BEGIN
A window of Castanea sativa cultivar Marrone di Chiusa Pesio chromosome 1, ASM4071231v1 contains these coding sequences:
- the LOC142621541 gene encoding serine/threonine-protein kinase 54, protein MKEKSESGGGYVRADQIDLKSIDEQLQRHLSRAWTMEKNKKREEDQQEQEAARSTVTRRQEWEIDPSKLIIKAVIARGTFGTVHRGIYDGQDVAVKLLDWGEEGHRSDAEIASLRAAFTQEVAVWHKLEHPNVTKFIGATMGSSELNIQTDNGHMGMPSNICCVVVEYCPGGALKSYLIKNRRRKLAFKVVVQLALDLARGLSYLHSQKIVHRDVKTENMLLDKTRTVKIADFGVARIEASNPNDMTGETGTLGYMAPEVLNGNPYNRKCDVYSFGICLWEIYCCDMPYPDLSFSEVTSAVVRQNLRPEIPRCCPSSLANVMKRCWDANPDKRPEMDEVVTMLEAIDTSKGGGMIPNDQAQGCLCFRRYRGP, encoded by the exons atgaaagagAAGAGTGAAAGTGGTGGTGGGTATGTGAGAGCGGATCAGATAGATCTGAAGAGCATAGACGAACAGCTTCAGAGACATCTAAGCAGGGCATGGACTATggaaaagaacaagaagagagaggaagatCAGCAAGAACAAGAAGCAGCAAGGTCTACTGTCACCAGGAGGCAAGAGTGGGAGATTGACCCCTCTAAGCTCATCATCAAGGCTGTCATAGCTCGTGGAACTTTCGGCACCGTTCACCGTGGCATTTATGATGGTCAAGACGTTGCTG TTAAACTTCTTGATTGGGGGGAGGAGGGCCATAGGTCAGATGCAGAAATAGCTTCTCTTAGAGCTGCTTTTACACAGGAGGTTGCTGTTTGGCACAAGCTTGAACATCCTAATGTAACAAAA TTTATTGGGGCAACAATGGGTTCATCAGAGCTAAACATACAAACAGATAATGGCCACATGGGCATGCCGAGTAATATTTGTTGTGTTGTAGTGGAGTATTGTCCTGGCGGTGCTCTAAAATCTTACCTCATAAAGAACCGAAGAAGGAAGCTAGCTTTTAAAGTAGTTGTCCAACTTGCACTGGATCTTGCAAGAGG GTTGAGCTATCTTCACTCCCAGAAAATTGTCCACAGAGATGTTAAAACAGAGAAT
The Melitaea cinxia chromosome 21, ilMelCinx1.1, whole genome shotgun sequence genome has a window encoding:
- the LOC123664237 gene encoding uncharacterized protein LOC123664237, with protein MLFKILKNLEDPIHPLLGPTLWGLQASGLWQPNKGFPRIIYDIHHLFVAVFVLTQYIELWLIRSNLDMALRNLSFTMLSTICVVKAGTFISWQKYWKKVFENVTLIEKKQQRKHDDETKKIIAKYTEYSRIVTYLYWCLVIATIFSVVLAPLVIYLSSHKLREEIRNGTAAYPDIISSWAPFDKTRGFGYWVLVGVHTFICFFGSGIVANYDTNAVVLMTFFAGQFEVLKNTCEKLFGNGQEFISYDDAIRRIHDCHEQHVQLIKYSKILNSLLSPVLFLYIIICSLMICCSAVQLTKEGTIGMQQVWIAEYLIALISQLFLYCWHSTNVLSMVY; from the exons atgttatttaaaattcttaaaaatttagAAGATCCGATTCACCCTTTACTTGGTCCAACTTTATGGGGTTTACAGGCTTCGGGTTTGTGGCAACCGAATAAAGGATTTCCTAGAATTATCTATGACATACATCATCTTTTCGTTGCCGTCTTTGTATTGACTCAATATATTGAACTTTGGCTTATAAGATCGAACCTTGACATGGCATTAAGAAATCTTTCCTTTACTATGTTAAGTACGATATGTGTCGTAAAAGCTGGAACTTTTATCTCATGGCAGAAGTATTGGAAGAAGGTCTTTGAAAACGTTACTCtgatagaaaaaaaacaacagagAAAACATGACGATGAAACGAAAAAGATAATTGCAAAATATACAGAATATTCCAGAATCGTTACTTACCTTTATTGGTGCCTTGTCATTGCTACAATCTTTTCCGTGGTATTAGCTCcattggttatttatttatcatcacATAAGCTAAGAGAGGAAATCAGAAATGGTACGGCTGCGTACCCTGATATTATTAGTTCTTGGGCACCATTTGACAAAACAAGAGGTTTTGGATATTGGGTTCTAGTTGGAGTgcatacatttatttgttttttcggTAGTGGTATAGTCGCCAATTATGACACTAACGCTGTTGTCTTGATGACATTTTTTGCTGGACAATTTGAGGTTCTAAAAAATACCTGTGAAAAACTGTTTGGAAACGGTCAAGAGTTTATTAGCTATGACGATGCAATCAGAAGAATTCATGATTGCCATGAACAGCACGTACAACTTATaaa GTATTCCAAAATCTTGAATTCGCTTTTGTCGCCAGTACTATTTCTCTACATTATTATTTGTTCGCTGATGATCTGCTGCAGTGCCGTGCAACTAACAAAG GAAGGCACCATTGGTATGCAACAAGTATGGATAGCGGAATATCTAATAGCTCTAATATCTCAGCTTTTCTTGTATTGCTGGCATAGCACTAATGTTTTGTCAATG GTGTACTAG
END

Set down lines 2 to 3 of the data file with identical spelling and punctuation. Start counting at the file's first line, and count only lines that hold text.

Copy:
- the LOC142621541 gene encoding serine/threonine-protein kinase 54, protein MKEKSESGGGYVRADQIDLKSIDEQLQRHLSRAWTMEKNKKREEDQQEQEAARSTVTRRQEWEIDPSKLIIKAVIARGTFGTVHRGIYDGQDVAVKLLDWGEEGHRSDAEIASLRAAFTQEVAVWHKLEHPNVTKFIGATMGSSELNIQTDNGHMGMPSNICCVVVEYCPGGALKSYLIKNRRRKLAFKVVVQLALDLARGLSYLHSQKIVHRDVKTENMLLDKTRTVKIADFGVARIEASNPNDMTGETGTLGYMAPEVLNGNPYNRKCDVYSFGICLWEIYCCDMPYPDLSFSEVTSAVVRQNLRPEIPRCCPSSLANVMKRCWDANPDKRPEMDEVVTMLEAIDTSKGGGMIPNDQAQGCLCFRRYRGP, encoded by the exons atgaaagagAAGAGTGAAAGTGGTGGTGGGTATGTGAGAGCGGATCAGATAGATCTGAAGAGCATAGACGAACAGCTTCAGAGACATCTAAGCAGGGCATGGACTATggaaaagaacaagaagagagaggaagatCAGCAAGAACAAGAAGCAGCAAGGTCTACTGTCACCAGGAGGCAAGAGTGGGAGATTGACCCCTCTAAGCTCATCATCAAGGCTGTCATAGCTCGTGGAACTTTCGGCACCGTTCACCGTGGCATTTATGATGGTCAAGACGTTGCTG TTAAACTTCTTGATTGGGGGGAGGAGGGCCATAGGTCAGATGCAGAAATAGCTTCTCTTAGAGCTGCTTTTACACAGGAGGTTGCTGTTTGGCACAAGCTTGAACATCCTAATGTAACAAAA TTTATTGGGGCAACAATGGGTTCATCAGAGCTAAACATACAAACAGATAATGGCCACATGGGCATGCCGAGTAATATTTGTTGTGTTGTAGTGGAGTATTGTCCTGGCGGTGCTCTAAAATCTTACCTCATAAAGAACCGAAGAAGGAAGCTAGCTTTTAAAGTAGTTGTCCAACTTGCACTGGATCTTGCAAGAGG GTTGAGCTATCTTCACTCCCAGAAAATTGTCCACAGAGATGTTAAAACAGAGAAT
The Melitaea cinxia chromosome 21, ilMelCinx1.1, whole genome shotgun sequence genome has a window encoding: